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How to Make More Money without More Customers

2-27 More money from customers smallFable: A man who sold his farm and everything he owned to travel in search of diamonds in a foreign land. After he spent all his money, he lived in poverty for the rest of his life. One day, the successor of the man’s farm was out on the land and found diamonds that reflected all the colors of the rainbow. Morale:  If the man stayed home and dug on his own land, he would have had “acres of diamonds.

Much like the man’s search for diamonds, the secret to increasing profits and growing a business typically already is present inside every company with existing customers. Unfortunately, many small business owners ignore this advice since they are so busy trying to get new customers in the front door that they let existing ones escape out of their back door. They focus their energy on scrambling for the next lead, chasing the next prospect, and spend thousands of dollars on marketing to uncover the next big customer. They forget about mining for the “acres of diamonds on their own land”. Remember that every customer that leaves, needs to be replaced by a new one.

Here are ten ways to increase profits by extracting the maximum value from your existing customers.

  1. Sell more. Are the best customers buying all of your company’s products or services? Put together a chart where all your customers are listed on one axis and your products are listed on the other. Place an X where each customer is buying a given product. Use this chart to discover where your holes are. If they already trust your company, they will want to buy more things from you.
  2. Incentivize greater usage. Encourage your customers to use your product or service more often. Offer loyalty programs or bonuses for repeat use to the best customers. This is especially true in an industry where products are commodities or they can be sourced easily. Great examples of this are Amazon Prime and all airline frequent flyer programs.
  3. Communicate Consistently. Use content marketing strategies to send customers useful information like articles and newsletters that are both educational and funny. Keep in touch with your customers at least once a week using multiple mediums so you can be there when they are ready to buy. This can be original advice or links to relevant articles.
  4. Know your customers. Mine the data. Know what, when and how much your customers buy monthly or annually. Invest time and money in knowing exactly how your customers think, what they like, what they dislike, and tailor offers to match. This data can be found in Google Analytics, your CRM System, your accounting or shopping cart system.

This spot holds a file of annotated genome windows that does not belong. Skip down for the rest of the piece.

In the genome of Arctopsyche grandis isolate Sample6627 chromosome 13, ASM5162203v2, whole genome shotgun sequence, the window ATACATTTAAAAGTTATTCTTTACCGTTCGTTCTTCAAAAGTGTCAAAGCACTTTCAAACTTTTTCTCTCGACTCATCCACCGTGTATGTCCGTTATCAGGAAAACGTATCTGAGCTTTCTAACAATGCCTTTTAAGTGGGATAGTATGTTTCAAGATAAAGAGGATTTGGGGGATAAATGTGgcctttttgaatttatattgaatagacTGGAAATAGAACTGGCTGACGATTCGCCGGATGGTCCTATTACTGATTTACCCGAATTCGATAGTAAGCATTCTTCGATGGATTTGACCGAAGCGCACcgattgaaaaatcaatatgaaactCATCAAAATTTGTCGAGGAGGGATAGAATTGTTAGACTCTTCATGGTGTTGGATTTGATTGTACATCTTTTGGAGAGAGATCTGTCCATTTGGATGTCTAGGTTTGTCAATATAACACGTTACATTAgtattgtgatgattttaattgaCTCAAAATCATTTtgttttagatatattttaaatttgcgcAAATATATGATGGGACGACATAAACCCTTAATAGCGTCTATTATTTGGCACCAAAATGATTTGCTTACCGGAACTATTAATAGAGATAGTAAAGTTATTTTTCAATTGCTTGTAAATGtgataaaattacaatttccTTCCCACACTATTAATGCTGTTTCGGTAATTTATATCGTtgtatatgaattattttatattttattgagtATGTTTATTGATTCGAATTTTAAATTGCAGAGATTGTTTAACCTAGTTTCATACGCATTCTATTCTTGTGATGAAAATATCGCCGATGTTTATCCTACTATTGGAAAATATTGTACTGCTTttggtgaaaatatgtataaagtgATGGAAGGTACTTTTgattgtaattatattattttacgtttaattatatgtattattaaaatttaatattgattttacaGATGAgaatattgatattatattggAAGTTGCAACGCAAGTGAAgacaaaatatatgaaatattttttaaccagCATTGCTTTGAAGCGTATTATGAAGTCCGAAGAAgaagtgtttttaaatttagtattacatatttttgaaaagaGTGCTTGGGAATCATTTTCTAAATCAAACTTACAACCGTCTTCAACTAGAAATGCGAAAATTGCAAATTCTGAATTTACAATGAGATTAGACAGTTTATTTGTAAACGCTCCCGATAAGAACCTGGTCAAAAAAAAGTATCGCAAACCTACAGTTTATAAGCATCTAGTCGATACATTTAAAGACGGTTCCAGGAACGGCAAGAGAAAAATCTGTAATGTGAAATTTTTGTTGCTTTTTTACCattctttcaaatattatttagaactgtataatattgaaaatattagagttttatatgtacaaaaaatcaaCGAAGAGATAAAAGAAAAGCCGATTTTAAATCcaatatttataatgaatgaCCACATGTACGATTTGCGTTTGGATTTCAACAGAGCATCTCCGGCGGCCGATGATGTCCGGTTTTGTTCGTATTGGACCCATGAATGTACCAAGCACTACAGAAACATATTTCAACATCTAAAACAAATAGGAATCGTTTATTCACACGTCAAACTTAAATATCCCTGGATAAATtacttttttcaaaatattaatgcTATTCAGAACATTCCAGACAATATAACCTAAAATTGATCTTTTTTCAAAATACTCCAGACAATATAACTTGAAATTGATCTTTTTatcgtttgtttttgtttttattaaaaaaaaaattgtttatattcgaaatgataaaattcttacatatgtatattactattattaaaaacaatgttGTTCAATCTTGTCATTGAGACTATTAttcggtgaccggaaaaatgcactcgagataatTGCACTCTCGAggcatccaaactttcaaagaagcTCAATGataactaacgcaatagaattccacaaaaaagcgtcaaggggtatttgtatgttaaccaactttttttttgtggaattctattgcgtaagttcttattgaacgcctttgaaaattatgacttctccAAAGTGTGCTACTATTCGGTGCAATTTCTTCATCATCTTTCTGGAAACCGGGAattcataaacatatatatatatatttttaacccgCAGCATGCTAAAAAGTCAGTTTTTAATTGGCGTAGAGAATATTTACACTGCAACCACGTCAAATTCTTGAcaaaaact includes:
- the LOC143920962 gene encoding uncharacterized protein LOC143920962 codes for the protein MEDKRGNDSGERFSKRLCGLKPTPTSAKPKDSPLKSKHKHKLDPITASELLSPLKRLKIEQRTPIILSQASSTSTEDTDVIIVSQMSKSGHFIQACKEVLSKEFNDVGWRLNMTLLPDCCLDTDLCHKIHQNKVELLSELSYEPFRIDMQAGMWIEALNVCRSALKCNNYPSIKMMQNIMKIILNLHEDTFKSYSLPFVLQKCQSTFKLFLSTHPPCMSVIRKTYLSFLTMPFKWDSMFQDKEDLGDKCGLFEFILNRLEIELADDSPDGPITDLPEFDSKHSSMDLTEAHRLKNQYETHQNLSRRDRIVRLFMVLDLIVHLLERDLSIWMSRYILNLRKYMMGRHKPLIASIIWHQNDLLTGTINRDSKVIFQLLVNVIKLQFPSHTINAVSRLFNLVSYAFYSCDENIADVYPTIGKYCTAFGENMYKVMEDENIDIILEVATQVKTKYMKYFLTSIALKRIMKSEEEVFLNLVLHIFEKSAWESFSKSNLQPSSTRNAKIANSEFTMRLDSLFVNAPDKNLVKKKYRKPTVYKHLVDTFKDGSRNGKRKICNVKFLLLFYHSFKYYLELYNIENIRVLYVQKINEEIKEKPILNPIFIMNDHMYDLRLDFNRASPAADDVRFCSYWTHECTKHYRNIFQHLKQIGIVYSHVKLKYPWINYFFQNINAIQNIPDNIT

5. Know your ABCs. Separate your customers into “A”s, “B”s, and “C”s according to their life time value to your company. Measure them based on purchases, referrals, and brand recognition. Come up with a strategy to move Cs to Bs and Bs to As.  
  6. Become the “Go-To”. Leverage your strategic alliances to connect your customers to other resources that can fill needs and desires that are beyond the scope of your business. Your customers will view you as their “go-to-resource” which will give you an opportunity to go from being a vendor to a partner.
  7. Show thanks frequently. Build customer loyalty by rewarding your customers beyond financial incentives. Call them to express your appreciation or send a handwritten card. Post a thanks on their social media page or feed.
  8. Make an exclusive club. In addition to recognition, people love to feel a sense of belonging. Create a membership group for your customers with special offers and privileges for members. Costco and Sam’s club does this very effectively.
  9. Sell a subscription. Renewable products are ones that customers use up and will need to buy again. Harry’s (razor blades) and Birchbox (cosmetics) are successful examples. This will ensure that the company always has customers at the beginning of every month. According to John Warrillow, author of “The Automatic Customer: Creating a Subscription Business in Any Industry”, any business can be a subscription-based company if they think big enough. He suggests starting by asking yourself, “what could I offer to them that is 10X bigger than I do today”.
  10. Just ask. Simply ask your customers what they want. They may not always be able to tell you directly, but it will begin a dialogue that will get to what they really desire. This can be done easily through two to three question surveys using Survey Gizmo.

Where will you begin mining your customers?

About the author

Barry Moltz helps small businesses get unstuck. He applies simple, strategic steps to facilitate change. Barry has founded and run small businesses with a great deal of success and failure for more than 20 years. He is a small business speaker, radio host and author of four books. As a member of the Entrepreneurship Hall of Fame, he has spoken to audiences of up to 20,000 people. He is a regular guest on business radio and cable TV programming.